Justin Timberlake: Man of the Woods

Justin Timberlake: Man of the Woods

Quite possibly the worst statement by a major pop star this decade.

Justin Timberlake: Man of the Woods

1.25 / 5

When Justin Timberlake unveiled his backing band the Tennessee Kids on the tour for The 20/20 Experience, he finally found the organic element that could consolidate the occasionally awkward split between the complex funk of Timbaland and Pharrell’s beats and his own occasionally stiff flow. With live horns and bass to loosen up the backing productions, Timberlake sounded more natural, finally at home in his sound rather than a clashing element. His classics sounded invigorated and perfected, while the uneven material from his then-new record snapped into focus. This new tweak left the impression that perhaps Timberlake’s best work was yet to come. Perhaps it still is, but his latest, Man of the Woods, is not merely his worst but quite possibly the worst statement by a major pop star this decade.

“Filthy” announces this debacle with a baffling arrangement that drops into bro-step wubs that were old-hat five years ago. Timberlake intones with a low-octave growl that sounds comical, like a child attempting to mimic a deep-voiced grown-up to scare someone away. “Haters gon’ say it’s fake,” he chants, though it would be impossible for anyone to find authenticity in this hollow pose. A similarly empty sentiment undermines “Sauce,” named for a sampled viral video of a Best Buy employee explaining the difference between “juice,” a fleetingly cool object, and the more-permanent “sauce.” It’s a funny video, in part because the zen koan espoused by the man is in service of selling some shitty TV with built-in obsolescence, and Timberlake appropriates it for a clumsy love song that stretches for four minutes yet has enough lyrics to power a single verse.

“Sauce” also sounds baffling, mixing heavy bashes of syncopated percussion with a guitar riff that sounds like countrified funk. Much ado was made over the country influence on the album prior to its release, to the extent that Timberlake had to insist this wasn’t a country record. He’s right, but there is an undeniable Southern influence, albeit one confusingly reduced to a vague notion of country crossed with a simplistic form of organic R&B that lacks the fire that the Tennessee Kids brought on tour. “Midnight Summer Jam” rides a trebly riff that sounds like a Bruno Mars tune justifiably left in the vault, a jam that never blossoms beyond its initial, skeletal beginning. The back-to-back faux-Americana of “Flannel” and rubbery cyber-funk of “Montana” show a range as wide as it is limited; on the former, soaring background effects lean too heavily on the warm acoustic ease of the composition to underscore its embodiment of laid-back happiness, while the latter reverses and uses strummed fills to offset the driving nightrun beat. The juxtaposition is interesting, but there’s none of the life that Timberlake found on the road.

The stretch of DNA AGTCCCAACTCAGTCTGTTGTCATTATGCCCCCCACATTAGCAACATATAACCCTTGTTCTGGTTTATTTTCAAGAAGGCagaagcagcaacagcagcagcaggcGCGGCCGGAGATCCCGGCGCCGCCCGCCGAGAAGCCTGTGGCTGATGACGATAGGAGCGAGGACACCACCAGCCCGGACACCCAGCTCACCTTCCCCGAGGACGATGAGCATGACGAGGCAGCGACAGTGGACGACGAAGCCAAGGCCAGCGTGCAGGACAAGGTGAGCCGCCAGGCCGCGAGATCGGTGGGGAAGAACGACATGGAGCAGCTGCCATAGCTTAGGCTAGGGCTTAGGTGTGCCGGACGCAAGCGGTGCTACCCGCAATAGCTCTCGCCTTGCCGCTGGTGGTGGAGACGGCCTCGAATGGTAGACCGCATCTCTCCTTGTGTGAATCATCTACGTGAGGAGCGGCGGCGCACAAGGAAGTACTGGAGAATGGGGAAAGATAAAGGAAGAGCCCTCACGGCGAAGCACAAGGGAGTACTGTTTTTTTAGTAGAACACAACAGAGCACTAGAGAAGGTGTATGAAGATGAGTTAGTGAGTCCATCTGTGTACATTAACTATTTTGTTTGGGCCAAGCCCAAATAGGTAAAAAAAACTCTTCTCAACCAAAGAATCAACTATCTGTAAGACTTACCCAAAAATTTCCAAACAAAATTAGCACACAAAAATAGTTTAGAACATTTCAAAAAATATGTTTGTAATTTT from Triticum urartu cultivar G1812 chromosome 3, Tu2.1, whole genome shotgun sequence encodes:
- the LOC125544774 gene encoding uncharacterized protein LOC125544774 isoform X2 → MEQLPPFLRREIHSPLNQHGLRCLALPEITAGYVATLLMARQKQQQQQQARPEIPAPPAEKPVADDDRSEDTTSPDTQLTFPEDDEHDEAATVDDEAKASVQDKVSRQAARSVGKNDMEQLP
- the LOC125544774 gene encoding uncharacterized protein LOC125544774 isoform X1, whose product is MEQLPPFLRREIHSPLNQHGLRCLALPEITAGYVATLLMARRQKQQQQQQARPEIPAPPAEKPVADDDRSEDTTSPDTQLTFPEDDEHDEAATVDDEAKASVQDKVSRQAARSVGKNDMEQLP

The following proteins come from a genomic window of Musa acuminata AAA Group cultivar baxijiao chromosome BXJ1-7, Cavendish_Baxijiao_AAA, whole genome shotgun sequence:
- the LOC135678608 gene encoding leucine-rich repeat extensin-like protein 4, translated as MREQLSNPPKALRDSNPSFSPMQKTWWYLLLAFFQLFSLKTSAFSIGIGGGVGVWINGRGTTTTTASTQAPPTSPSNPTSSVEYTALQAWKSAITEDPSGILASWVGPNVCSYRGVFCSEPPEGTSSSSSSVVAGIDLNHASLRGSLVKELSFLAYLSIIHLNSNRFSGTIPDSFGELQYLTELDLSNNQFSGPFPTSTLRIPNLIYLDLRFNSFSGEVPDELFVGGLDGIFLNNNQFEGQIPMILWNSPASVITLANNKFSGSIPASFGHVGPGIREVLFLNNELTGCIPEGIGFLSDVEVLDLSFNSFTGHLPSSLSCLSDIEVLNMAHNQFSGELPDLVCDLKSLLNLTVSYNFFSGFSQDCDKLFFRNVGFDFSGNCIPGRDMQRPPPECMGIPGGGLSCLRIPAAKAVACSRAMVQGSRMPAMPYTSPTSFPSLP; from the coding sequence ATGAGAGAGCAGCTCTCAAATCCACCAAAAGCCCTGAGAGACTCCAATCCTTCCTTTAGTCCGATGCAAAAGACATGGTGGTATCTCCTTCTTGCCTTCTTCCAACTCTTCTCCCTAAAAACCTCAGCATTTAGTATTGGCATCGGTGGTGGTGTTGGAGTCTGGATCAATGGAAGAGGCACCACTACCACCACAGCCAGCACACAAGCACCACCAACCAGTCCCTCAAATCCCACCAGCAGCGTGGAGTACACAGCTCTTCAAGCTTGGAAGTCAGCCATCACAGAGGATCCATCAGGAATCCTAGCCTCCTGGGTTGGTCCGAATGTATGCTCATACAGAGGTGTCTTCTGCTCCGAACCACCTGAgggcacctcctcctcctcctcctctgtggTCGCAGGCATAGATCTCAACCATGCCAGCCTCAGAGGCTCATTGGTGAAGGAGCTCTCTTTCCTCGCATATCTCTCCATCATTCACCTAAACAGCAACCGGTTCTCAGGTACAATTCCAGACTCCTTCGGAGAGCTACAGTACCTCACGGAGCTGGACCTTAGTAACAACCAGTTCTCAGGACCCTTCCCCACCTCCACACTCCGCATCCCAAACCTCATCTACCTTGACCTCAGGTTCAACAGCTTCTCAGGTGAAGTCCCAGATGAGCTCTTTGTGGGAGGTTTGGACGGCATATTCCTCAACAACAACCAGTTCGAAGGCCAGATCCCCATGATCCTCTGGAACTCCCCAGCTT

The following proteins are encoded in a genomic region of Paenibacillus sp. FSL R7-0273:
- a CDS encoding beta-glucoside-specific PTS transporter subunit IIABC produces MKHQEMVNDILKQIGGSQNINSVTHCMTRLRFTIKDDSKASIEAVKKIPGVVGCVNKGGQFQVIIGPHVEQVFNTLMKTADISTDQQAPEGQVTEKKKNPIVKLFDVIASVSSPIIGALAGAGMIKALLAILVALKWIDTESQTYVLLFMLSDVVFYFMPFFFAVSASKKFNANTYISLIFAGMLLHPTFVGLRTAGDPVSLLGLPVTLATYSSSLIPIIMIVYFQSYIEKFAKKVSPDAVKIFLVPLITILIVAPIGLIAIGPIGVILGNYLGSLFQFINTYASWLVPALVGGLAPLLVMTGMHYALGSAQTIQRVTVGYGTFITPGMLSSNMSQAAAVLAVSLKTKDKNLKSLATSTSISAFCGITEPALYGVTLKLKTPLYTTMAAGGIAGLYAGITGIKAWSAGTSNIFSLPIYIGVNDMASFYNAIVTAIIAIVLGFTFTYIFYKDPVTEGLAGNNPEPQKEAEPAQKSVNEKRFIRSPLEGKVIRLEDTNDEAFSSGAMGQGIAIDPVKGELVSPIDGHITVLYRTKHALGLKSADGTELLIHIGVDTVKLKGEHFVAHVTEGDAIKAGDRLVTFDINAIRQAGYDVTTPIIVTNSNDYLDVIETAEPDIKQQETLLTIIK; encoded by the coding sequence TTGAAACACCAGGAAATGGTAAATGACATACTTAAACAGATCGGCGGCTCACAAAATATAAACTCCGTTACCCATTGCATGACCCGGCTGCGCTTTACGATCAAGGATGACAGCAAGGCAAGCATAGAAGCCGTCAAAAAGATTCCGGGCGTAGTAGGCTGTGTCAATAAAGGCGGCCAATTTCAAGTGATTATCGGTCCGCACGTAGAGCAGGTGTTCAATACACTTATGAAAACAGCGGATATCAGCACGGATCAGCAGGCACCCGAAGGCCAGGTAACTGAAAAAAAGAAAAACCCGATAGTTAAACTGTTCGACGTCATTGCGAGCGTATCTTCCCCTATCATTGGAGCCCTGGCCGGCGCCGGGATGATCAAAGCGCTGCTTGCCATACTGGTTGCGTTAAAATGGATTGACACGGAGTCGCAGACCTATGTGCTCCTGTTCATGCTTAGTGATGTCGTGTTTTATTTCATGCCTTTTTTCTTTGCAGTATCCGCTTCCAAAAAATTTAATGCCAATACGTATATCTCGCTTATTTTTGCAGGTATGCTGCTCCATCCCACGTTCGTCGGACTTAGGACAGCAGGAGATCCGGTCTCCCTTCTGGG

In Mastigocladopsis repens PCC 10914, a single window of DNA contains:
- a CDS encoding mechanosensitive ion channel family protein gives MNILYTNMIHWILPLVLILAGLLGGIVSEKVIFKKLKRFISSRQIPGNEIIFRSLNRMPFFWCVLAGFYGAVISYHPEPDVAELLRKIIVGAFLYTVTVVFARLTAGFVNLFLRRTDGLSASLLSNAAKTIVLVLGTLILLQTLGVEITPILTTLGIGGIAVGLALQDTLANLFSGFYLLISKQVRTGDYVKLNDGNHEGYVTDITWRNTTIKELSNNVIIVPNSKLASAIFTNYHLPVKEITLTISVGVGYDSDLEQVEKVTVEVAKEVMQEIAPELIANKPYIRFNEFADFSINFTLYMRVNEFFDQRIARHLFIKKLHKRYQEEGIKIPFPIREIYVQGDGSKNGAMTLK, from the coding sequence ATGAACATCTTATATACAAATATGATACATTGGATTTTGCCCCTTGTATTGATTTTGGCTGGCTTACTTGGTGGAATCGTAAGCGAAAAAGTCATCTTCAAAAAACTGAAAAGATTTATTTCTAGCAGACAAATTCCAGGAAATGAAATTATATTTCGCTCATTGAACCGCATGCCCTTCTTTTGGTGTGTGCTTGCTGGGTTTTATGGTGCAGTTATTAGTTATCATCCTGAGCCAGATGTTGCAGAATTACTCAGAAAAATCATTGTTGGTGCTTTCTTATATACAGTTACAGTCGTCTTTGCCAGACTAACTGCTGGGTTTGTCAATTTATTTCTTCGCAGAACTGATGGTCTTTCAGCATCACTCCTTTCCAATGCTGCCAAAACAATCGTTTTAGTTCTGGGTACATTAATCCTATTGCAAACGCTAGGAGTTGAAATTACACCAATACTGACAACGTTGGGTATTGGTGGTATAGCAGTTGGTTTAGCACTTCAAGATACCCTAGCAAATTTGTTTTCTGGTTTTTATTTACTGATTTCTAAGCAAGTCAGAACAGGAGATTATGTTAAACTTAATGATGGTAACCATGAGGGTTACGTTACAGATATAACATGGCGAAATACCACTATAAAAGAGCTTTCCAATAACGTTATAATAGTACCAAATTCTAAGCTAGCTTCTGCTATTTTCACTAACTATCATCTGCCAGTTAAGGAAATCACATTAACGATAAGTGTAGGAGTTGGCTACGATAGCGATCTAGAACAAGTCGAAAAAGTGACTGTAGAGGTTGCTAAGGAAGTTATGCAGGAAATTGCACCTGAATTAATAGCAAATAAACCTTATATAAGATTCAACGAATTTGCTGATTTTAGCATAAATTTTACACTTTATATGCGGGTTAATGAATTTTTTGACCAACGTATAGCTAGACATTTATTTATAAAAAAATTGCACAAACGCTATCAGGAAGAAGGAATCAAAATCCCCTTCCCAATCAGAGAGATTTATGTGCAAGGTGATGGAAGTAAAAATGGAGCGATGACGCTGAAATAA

Yet despite the scattered nature of the music, which suggests a conflict yet to be resolved, Timberlake’s lyrics take for their subject that most heart-stopping and anxiety-inducing of topics: contentment. Timberlake’s music has always rightly avoided broaching outright strife; a celebrity before he could drive, the artist wisely avoids intimation of hardship in favor of lusty dance music and a generally upbeat attitude. Here, however, there’s no driving purpose at all, only the calm reflections of a man happily married with a child. Timberlake’s wife, Jessica Biel, recurs on the album, and their young son Silas appears on closing track “Young Man,” It’s unfair to rag on an artist for being in a good place in life, but like any performing art, music requires conflict of some kind, and there’s nothing on Man of the Woods to offset its placidity.

Ever since striking out on his own, Timberlake has treated his album running times like the bus in Speed, liable to explode if it dips below 60 minutes. Thus the fact that the new album is the singer’s second-shortest hardly means that he has trimmed any fat, and from the start the songs drag lugubriously. Combined with the lack of energy in the music and the vexing style mash-ups contained within, Man of the Woods is such a colossal misfire that it undoes years of work to establish its maker’s artistic clout. These sounds like the kind of album that tends to appear in parodies of pop star life, the ones so bad that they force the rest of the narrative to be an arc of redemption; only the lack of any offensive subject matter keeps the metaphor from tracking perfectly. There’s no telling if Timberlake will crawl back from this misfire, though if nothing else this ensures that his next album will by default have all the urgency so lacking here.

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